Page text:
Banana papad(KeLe happoLu)

(In the above picture, the left one is raw papad and the right ones are deep fried ones)

I hope my readers don’t get bored of my sun dried item series, because I have few more coming after this :).? I took advantage(or disadvantage) of my parents stay here to learn these all. So I can’t wait till I post them all here.

Now coming to keLe(banana) happoLu(papad). From my childhood, I have loved eating these. During my aayi’s childhood and college days, she had made these innumerable times. But down the line, somehow she stopped making these. Still we had a constant supply of these at home all the time. These taste great when deep fried or when fried on charcoal(kenDa). In my aayi’s words, “the poha particles puff up like mothi(pearls) when these are deep fried”. Though she didn’t make these papads at home, she served the papad dough(hapLa peet) as side dish every now and then.

At our place, we get a special kind of cooking bananas that we call as anbaLi or phodi keli(used to make phodis). But any kind of cooking bananas can be used for this, by cooking banana, I mean the ones which are not eaten raw. These are usually available in vegetable isle in supermarkets. We used the ones that we bought from Indian store here.

When we were making these, hubby had no clue about all the excitement my aayi and I were showing. He said, “I don’t think I am going to like to eat those”.? We didn’t say anything, we knew once he tastes them, he will never forget. We had two small bananas, from which we got just 10 papads. Do I need to say they were instant hits once we deep fried them? They tasted just out of the world, spicy, very light and crunchy and had a asafoetida flavor to them. They were dried instantly and shrink considerably in size when dried.

2 plantains/cooking bananas (AnbaLi/phodi keLi)
2 tbl spn chili powder
1/4 tea spn asafoetida
1 cup coarse powder of poha/avalakki

Keep the poha under sun for some time so that it becomes slightly crisp (this step is only to help grinding poha easily, we spread the poha on a hot tava for a short time to make it slightly crisp). Powder it coarsely.
Cook bananas(with the skin) in steam, ie, in cooker, take the bananas in a vessel or plate and add very little water(may be 1 or 2 tbl spns) and cook.

Take out the bananas and peel the skin off the bananas, when they are still hot, the skin comes off very easily.

Grease a mixer/blender vessel with a little oil and grind the hot bananas with chili powder, salt, asafoetida, without adding water.
Take out the paste, apply a little coconut oil to hands and make small balls from the mixture.

Wrap a plastic paper or aluminum foil to both rolling pin and rolling table (lat paLe). Roll the balls into round thin papads, apply as much poha powder as needed to help rolling.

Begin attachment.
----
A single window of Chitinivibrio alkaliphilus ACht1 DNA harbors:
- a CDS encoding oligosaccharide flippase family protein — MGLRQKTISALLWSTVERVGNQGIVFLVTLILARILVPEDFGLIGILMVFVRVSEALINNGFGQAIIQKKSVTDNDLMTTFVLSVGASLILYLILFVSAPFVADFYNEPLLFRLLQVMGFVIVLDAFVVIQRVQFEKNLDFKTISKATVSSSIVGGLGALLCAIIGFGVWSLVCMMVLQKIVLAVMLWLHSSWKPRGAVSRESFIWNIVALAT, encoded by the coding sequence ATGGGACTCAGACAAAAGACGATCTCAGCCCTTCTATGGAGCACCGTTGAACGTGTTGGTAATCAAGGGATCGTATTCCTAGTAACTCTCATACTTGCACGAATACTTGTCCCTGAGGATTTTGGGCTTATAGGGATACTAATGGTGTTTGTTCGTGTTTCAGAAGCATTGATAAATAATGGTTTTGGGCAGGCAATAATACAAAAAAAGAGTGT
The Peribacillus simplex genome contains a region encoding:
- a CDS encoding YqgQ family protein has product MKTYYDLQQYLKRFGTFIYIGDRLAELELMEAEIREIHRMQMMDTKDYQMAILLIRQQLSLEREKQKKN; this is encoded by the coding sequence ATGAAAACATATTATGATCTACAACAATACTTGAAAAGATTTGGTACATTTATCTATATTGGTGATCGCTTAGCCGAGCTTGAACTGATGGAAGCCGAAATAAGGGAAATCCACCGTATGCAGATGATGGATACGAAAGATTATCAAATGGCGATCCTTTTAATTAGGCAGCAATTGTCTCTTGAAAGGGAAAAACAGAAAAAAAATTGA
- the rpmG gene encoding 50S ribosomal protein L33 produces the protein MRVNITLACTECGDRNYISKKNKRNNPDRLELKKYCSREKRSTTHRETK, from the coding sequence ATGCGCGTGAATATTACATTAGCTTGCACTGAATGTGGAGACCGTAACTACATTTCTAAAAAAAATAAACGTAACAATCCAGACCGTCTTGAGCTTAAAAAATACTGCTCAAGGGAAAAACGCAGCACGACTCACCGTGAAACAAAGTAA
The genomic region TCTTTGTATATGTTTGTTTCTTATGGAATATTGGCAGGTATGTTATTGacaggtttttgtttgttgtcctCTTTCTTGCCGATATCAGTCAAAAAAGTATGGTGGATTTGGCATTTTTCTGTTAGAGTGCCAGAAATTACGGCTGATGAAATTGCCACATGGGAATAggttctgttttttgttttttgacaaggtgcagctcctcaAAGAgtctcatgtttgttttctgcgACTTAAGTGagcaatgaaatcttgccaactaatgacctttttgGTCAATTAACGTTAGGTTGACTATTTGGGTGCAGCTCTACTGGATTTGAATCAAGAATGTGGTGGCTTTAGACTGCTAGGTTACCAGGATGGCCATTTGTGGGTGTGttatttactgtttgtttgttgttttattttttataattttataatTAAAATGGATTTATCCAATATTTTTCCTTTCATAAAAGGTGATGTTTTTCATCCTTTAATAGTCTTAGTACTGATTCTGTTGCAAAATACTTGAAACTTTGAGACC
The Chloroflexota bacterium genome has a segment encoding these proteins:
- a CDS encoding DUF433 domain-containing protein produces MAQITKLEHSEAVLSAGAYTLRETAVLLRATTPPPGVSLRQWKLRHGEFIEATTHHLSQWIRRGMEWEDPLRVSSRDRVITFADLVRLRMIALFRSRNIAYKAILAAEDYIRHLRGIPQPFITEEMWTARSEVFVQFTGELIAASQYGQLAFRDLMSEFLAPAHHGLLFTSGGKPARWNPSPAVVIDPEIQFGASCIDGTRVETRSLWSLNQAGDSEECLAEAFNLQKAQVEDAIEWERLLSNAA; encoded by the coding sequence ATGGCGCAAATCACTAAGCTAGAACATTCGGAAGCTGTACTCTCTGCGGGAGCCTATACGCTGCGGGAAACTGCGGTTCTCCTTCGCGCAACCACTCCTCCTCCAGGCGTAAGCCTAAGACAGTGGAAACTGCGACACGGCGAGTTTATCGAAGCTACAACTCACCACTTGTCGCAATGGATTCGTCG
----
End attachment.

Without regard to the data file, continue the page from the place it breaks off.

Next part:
Carefully take them off the paper and spread them on a sheet or a cloth under hot sun.

When the papads are dried completely and have become crisp, cool them to room temperature and store in air tight container. While serving, deep fry the papads and enjoy.

PS: Be very careful while grinding bananas. These bananas are very hard to grind and they make a sticky paste. So cut them in to small pieces before grinding. When they cool down, they become hard and you cannot grind them. Mixer/grinder gets stuck most of the time. I had thought my new Sumeet mixer had burned out when we were grinding this, but luckily it survived :).

The ready dough(cooked banana+chili powder+salt+asafoetida) can also be served as a side dish with rice and any dal/gravy.

27 thoughts on “Banana papad(KeLe happoLu)”

  1. From my perspective, these are pretty cool Shilpa! I’ve eaten lots of urad papads, but never any like this. I actually would not mind the work of making the paste in a large mortar-and-pestle.

    So, the poha powder is NOT mixed into the paste? It is only applied when rolling?

    Shilpa: Yes Pel, poha powder is just used for dusting. Not mixed with the dough.Using mortar and pestle is better option that burning up the mixer :).

  2. the previous website design was very good a unique this looks normal and existing one.plese use the previous out it was gracefull

    Shilpa: Priya, I have changed the template to solve some problems in the old one. This new look is temperory and only remain until I solve the issues.

  3. Bananas are different from Plantains, Shilpa. Plantain Happala looks mouthwatering.I have a Cuisinart grinding attachment which grinds nicely.I will try this.
    Keep posting aayis recipes,never mind what the others think!:))